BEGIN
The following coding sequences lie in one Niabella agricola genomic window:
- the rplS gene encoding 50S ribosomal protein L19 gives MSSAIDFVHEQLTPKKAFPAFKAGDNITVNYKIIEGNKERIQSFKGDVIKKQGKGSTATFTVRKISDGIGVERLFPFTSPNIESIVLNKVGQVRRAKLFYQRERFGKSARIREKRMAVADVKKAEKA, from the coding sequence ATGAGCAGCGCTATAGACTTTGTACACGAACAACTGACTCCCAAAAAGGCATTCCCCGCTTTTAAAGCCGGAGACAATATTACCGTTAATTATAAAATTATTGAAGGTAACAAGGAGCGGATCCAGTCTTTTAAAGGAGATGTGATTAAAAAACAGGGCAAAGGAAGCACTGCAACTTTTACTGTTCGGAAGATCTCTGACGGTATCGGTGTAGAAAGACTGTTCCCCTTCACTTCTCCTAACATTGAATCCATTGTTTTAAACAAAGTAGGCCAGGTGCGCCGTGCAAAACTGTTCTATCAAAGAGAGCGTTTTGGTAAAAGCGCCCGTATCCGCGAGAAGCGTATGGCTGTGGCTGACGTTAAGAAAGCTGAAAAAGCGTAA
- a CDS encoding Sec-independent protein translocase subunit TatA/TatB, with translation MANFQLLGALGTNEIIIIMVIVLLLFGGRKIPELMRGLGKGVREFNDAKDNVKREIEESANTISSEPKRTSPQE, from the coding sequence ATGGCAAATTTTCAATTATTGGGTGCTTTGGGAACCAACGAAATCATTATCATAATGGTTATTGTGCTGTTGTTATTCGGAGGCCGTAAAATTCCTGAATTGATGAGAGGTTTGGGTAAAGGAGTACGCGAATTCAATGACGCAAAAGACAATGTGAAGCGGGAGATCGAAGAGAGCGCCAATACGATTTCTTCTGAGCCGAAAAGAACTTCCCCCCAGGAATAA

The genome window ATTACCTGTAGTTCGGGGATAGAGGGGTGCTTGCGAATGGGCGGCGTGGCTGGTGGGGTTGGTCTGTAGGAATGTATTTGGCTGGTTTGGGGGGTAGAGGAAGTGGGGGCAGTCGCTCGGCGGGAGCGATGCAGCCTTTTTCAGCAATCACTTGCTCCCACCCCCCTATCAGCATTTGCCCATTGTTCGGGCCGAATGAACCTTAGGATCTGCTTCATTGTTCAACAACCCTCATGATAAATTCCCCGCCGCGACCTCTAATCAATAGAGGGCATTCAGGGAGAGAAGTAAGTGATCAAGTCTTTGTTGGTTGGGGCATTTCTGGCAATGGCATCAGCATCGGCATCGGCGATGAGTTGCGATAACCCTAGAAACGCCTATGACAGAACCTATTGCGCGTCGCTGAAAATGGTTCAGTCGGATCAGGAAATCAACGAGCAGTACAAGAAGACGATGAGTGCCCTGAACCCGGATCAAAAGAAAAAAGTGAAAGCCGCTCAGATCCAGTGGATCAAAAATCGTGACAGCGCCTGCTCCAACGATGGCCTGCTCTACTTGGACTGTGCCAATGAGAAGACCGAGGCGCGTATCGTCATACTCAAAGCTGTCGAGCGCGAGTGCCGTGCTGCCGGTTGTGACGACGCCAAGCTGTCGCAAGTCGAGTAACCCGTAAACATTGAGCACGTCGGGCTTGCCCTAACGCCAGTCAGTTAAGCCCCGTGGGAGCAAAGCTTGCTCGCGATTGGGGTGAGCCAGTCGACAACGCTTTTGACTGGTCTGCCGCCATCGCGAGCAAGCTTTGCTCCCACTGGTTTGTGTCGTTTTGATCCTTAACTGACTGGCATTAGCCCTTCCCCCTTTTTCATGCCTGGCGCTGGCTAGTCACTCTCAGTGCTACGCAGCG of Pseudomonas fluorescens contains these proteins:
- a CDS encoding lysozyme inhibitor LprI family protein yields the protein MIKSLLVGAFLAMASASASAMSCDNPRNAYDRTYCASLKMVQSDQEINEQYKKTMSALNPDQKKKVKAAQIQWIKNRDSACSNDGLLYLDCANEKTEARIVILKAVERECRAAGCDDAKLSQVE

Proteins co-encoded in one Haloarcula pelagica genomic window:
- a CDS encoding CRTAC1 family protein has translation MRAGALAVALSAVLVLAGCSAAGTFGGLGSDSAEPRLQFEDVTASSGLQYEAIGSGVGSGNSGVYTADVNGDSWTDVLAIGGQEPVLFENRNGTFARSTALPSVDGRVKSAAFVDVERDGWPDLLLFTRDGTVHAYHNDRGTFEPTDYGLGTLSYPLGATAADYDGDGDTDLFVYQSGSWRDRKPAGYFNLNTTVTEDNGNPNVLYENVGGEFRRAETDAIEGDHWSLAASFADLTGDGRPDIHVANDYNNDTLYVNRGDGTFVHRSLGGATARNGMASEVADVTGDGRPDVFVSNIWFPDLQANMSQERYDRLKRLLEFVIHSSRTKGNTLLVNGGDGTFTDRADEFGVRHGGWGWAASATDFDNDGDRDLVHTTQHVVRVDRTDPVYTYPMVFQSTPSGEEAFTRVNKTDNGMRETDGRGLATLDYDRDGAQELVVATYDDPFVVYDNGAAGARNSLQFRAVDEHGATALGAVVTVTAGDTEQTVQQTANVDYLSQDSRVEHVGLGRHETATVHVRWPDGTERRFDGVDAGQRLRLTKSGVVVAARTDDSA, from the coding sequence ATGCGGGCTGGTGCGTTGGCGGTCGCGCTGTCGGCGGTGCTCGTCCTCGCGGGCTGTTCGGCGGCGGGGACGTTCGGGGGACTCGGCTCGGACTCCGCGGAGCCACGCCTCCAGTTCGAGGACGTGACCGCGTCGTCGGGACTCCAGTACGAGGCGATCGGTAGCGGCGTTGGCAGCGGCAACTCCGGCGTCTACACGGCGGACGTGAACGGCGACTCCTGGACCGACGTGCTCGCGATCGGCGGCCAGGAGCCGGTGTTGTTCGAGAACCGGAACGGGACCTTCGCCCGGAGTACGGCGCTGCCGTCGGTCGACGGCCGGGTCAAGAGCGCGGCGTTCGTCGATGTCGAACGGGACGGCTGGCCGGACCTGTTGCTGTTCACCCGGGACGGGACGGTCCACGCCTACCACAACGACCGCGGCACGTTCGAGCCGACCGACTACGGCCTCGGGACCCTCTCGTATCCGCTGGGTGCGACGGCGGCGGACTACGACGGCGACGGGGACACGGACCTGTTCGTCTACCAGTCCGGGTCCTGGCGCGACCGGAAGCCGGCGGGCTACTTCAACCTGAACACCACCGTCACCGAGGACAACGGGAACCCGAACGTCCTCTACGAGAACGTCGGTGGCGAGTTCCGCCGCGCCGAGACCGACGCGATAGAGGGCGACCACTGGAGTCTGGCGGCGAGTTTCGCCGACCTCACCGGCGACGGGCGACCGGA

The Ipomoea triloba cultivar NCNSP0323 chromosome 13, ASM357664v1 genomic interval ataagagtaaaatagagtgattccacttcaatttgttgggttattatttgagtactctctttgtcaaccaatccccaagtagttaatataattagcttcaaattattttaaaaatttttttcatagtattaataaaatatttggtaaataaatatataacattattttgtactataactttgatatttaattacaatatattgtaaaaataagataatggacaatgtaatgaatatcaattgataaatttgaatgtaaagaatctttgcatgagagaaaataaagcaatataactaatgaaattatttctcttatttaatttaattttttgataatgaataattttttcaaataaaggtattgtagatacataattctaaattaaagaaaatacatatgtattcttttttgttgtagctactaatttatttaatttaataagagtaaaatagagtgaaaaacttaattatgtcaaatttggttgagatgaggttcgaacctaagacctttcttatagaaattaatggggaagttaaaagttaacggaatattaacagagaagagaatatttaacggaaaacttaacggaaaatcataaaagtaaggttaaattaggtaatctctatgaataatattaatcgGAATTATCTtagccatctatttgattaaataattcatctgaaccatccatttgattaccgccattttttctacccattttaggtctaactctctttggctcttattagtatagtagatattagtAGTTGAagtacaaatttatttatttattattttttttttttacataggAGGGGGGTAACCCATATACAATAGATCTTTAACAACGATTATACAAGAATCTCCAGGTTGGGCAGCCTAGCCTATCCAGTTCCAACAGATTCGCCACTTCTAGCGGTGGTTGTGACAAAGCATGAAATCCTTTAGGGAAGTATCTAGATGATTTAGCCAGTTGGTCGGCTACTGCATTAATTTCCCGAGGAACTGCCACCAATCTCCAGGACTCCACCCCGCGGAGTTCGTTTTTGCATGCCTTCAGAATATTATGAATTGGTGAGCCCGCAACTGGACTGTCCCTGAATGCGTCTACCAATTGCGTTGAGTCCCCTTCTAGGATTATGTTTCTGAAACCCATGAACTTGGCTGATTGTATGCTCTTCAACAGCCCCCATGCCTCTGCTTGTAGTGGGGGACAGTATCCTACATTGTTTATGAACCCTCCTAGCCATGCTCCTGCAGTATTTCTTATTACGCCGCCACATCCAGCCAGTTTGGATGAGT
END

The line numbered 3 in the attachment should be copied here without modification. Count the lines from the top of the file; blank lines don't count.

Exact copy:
- a CDS encoding Sec-independent protein translocase subunit TatA/TatB, with translation MANFQLLGALGTNEIIIIMVIVLLLFGGRKIPELMRGLGKGVREFNDAKDNVKREIEESANTISSEPKRTSPQE, from the coding sequence ATGGCAAATTTTCAATTATTGGGTGCTTTGGGAACCAACGAAATCATTATCATAATGGTTATTGTGCTGTTGTTATTCGGAGGCCGTAAAATTCCTGAATTGATGAGAGGTTTGGGTAAAGGAGTACGCGAATTCAATGACGCAAAAGACAATGTGAAGCGGGAGATCGAAGAGAGCGCCAATACGATTTCTTCTGAGCCGAAAAGAACTTCCCCCCAGGAATAA